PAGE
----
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Shiva vs. Siva — What's the Difference?

By Fiza Rafique & Urooj Arif — Updated on April 3, 2024
Shiva is a major deity in Hinduism, known as the destroyer and transformer, while Siva is an alternate spelling of Shiva, used interchangeably.
Shiva vs. Siva — What's the Difference?

Difference Between Shiva and Siva


Key Differences

Shiva is one of the principal deities of Hinduism, representing the aspect of destruction and regeneration in the universe. Whereas Siva, merely an alternate spelling, reflects the same deity without any difference in religious or cultural significance.
The spelling "Shiva" is more commonly used in English and internationally, helping to standardize the deity's name in scholarly works, religious texts, and popular media. On the other hand, "Siva" might be preferred in certain linguistic or regional contexts, emphasizing a closer adherence to specific transliterations from Sanskrit, the ancient language of Hindu scriptures.
Both names denote a god with complex characteristics, embodying themes of destruction as well as benevolence, asceticism, and the cosmic dance of creation and dissolution. While "Shiva" might be more recognized globally, "Siva" maintains equal reverence and indicates no diminution in the deity's profound attributes and significance.
In depicting Shiva or Siva, imagery and symbols such as the trident, snake, drum, and the crescent moon play a crucial role, symbolizing his powers and qualities. These symbols are intrinsic to understanding Shiva's or Siva's role in Hindu cosmology, regardless of the spelling used.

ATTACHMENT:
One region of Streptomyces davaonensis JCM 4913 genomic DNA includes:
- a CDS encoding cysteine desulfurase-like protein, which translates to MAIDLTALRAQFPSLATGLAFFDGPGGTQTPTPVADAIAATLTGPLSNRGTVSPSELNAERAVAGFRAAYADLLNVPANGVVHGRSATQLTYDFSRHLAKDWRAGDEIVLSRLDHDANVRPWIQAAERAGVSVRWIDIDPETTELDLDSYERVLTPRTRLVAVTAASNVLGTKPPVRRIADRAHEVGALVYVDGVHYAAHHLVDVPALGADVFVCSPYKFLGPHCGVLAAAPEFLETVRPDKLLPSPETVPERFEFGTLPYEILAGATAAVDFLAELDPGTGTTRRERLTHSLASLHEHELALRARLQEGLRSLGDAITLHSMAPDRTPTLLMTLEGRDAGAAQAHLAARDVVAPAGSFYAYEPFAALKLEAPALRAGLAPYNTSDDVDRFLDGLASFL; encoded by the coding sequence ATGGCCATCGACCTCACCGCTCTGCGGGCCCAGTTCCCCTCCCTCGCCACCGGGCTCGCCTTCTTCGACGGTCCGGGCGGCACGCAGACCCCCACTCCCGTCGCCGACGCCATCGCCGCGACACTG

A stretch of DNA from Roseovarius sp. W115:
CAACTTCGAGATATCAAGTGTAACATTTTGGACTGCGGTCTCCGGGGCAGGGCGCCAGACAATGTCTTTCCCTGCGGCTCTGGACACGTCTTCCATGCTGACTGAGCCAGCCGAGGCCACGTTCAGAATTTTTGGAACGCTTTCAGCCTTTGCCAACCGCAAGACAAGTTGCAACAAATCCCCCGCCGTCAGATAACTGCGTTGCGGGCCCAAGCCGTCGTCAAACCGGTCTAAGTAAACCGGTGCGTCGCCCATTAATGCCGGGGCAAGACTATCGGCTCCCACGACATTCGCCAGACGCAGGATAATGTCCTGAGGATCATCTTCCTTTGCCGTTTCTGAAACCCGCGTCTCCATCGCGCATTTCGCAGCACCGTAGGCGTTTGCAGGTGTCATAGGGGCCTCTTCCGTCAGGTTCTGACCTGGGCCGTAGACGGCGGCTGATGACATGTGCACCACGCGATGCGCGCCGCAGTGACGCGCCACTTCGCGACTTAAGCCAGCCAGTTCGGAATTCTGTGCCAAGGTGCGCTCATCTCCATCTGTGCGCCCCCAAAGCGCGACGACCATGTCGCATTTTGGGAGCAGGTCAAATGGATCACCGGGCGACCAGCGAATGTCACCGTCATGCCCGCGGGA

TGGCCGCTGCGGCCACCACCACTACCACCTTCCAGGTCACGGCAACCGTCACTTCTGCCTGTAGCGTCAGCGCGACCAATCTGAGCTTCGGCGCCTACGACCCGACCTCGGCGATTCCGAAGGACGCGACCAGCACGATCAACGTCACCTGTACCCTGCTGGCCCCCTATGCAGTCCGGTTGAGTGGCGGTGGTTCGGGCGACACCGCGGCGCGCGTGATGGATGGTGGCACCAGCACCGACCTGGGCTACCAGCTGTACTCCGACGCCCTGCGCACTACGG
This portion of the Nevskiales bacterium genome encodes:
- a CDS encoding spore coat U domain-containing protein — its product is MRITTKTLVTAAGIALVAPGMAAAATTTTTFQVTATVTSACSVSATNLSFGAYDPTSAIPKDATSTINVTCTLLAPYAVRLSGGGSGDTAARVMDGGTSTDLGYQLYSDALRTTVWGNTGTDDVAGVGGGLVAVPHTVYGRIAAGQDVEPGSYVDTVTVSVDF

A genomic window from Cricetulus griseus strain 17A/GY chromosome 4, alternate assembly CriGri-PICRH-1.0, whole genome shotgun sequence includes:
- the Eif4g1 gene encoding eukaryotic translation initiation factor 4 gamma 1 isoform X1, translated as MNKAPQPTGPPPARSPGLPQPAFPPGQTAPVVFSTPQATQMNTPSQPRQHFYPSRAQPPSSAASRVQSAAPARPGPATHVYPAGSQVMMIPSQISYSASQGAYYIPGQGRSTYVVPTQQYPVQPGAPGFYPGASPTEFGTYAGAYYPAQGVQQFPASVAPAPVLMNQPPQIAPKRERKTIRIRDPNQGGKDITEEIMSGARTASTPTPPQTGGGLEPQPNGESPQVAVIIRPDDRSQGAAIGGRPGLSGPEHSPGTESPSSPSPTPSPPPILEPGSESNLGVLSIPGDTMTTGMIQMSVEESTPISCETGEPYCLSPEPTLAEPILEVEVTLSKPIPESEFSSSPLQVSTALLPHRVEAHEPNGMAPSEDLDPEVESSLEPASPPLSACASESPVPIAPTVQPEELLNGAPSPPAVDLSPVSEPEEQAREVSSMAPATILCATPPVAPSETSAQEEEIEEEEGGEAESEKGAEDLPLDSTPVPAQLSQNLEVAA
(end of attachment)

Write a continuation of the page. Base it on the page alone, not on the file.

The worship and veneration of Shiva or Siva involve rituals, festivals, and practices that highlight his role as a destroyer, a benevolent protector, and a source of wisdom and liberation. The choice between "Shiva" and "Siva" does not influence the devotional practices or the theological understanding of this deity's complex nature.

Comparison Chart

Spelling Preference

More common in international use and English translations.
Preferred in certain linguistic or regional contexts.

Religious Significance

Major deity in Hinduism, symbolizing destruction and regeneration.
Identical to Shiva, with no difference in religious significance.


Associated with the trident, snake, drum, and crescent moon.
Same associations and symbols as Shiva.

Worship Practices

Involves rituals, festivals, and prayers dedicated to his aspects.
Identical practices and reverence as for Shiva.

Global Recognition

Recognized globally with this spelling in scholarly and popular contexts.
Recognized but may be less common in global discourse.

Compare with Definitions


A major Hindu deity, symbolizing destruction and renewal.